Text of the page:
This is far from an attitude of acceptance that is recommended here. I Corinthians 5:11, “But rather, I wrote to you not to associate with any one, who bears the name of brother if he is guilty of immorality or greed, or is an idolater, reviler, drunkard or robber — not even to eat with such a one.” And so in the realm of the ordering of our society, God intends us to discriminate, and not to accept everybody on all occasions and every situation. We are meant to see that certain people you should not associate with, and certain people should not be involved with you, in your job or in your school or in your own family life.
Now, really what we are doing is, we’re trying to apply a principle of grace to external society. We’re trying to apply a principle of the Kingdom of God to an unredeemed world. That’s it. We did the same in England with the welfare state. We felt that everybody should share everything. It’s so appealing, you know, everybody should share everything. And so, you know what we did, we went just enthusiastically into the whole welfare state’s situation, except that the hearts of people were not sharing hearts. Some of them were sharing hearts, but some of them are grabbing hearts. And so, the whole medical system in the United Kingdom came toppling down because some were grabbing like mad. You can’t apply a principle of grace or apply a principle of the Kingdom of God to an unredeemed society. It is rather embarrassing, but if you’ve read the New York Times, three or four months ago, not very much was made of this particular speech of Gorbachev’s [President of the Soviet Union, 1985-1991] but it was reported in the New York Times. It was one of the first speeches he made after coming into power in Russia and the gist of it was: Society in its present state is not ready for communism. Some things have to change in the hearts of individuals before fully-fledged communism will work. It’s very close to saying that until people’s hearts are changed and made unselfish, you cannot practice a spirit of unselfishness that you impose by law. In fact, loved ones, the Bible is very, very definite that the only thing that holds society together at the moment is law. It isn’t actually grace. It is primarily law that holds society together. You see it in I Timothy 1:8-10, “Now we know that the law is good, if any one uses it lawfully, understanding this, that the law is not laid down for the just, but for the lawless and disobedient, for the ungodly and sinners, for
the unholy and profane, for murderers of fathers and murderers of mothers, for manslayers, immoral persons, sodomites, kidnappers, liars, perjurers and whatever else is contrary to sound doctrine.”
Now, when you are dealing with loved ones like that — and you have to call them loved ones because they’re beloved by God and they are to be beloved by us — but when you are dealing with loved ones like that, God says you deal with them according to law. You don’t accept them in as if they were the same as you. You don’t accept them as your schoolteachers; you don’t accept them as your employees. These people have to be dealt with by law. There is a right non-acceptance of that kind of thing.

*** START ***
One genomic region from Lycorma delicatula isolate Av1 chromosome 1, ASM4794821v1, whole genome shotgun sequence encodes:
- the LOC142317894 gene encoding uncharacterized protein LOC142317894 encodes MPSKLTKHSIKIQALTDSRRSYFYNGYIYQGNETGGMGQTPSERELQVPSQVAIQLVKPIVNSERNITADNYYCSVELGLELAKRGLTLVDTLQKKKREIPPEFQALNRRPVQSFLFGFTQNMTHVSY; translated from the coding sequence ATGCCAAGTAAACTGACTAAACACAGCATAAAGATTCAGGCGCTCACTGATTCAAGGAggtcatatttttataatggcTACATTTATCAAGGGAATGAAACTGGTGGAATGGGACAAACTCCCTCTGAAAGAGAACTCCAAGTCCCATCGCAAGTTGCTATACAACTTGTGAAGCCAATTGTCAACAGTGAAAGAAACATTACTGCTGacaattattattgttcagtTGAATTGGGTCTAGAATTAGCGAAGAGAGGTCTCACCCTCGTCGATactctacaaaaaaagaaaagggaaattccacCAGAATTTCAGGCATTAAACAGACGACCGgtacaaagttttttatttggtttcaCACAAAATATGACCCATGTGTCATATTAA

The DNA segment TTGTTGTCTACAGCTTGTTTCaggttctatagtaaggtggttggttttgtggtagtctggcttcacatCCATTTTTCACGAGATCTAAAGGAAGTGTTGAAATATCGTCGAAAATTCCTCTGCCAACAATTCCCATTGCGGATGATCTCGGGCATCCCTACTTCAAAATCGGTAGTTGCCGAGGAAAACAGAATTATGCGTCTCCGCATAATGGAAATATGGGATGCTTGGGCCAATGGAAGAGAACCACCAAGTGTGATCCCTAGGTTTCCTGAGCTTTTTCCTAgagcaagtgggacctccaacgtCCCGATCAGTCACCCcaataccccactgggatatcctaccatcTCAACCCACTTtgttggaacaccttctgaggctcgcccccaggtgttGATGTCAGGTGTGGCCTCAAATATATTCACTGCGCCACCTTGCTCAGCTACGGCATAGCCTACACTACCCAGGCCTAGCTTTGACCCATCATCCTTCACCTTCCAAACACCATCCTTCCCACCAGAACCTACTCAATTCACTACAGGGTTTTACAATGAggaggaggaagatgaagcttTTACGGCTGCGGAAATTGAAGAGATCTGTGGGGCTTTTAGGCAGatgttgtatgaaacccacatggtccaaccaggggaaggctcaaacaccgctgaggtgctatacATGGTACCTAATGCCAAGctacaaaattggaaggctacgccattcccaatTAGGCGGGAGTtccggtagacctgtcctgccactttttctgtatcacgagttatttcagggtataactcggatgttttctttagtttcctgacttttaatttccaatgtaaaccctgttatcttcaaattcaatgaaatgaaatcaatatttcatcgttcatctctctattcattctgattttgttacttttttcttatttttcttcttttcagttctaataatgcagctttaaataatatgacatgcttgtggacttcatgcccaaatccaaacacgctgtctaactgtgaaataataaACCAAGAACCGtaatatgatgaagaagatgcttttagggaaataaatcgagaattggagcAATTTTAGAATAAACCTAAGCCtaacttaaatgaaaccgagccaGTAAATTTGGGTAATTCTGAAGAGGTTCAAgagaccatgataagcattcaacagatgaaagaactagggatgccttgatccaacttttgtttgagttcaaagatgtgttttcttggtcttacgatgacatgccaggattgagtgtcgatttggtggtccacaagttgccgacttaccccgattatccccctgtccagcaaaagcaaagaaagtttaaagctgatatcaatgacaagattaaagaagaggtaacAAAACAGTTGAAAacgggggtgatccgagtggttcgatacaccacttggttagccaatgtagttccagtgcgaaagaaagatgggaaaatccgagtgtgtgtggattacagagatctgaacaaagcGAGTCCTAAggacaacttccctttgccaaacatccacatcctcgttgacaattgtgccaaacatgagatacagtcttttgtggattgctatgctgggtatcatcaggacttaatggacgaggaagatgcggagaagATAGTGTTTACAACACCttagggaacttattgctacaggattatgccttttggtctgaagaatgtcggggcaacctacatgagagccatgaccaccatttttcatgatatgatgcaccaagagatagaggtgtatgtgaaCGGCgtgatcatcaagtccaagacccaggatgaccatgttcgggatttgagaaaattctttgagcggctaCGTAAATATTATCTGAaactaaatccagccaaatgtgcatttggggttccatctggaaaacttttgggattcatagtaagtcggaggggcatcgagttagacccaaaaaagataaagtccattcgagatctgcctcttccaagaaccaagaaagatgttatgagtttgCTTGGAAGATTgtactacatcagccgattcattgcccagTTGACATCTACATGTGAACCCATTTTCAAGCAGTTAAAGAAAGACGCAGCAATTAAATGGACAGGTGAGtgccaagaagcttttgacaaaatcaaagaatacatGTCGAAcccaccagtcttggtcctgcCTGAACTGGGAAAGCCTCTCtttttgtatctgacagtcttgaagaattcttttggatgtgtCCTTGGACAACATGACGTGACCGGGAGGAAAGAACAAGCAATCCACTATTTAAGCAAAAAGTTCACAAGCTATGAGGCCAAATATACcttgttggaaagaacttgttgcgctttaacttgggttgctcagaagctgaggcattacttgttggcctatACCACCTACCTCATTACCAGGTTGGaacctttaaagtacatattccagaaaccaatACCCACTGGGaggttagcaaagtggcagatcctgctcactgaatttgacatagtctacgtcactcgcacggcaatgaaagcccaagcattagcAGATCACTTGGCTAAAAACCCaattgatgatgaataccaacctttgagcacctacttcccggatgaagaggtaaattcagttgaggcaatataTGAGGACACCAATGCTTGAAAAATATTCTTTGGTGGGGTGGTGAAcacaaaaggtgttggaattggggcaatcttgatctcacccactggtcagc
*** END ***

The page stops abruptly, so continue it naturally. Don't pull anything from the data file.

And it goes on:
And indeed, if we do not uphold that practice of law in this regard, eventually our society will disintegrate. Do you realize that? If we do not practice some kind of discrimination against what is wrong in people, if we do not make some distinction between people that are right and people that are wrong in the external governing of our society, our society will disintegrate. I’ll show you where God warns us of that.
It’s in 2 Thessalonians 2:3-7. “Let no one deceive you in any way; for that day will not come, unless the rebellion comes first.” This is the end of the world. “And the man of lawlessness is revealed, the son of perdition, who opposes and exalts himself against every so-called god or object of worship, so that he takes the seat in the temple of God, proclaiming himself to be God. Do you not remember that when I was still with you I told you this? And you know what is restraining him now so that he may be revealed in his time.” What is restraining him now is law. And it is upheld by the Holy Spirit. “For the mystery of lawlessness is already at work; only he [the Holy Spirit] who now restrains it [through law] will do so until he is out of the way.” That is until the Holy Spirit will be withdrawn from the world at a certain point and the whole rule of law will collapse entirely.
Now, as long as you and I refuse to apply the principle of law to the external government of our society, we accelerate the coming of lawlessness and we accelerate the coming of Anti-Christ. And we shorten the time during which we have to bring others close to Jesus and into a real relationship with God. So loved ones, it is vital that we do not fall into that extreme in our society today of trying to practice an indiscriminate acceptance of everybody, in all kinds of situations. That is, applying a principle of grace to the external government of society, which requires the application of the principle of law.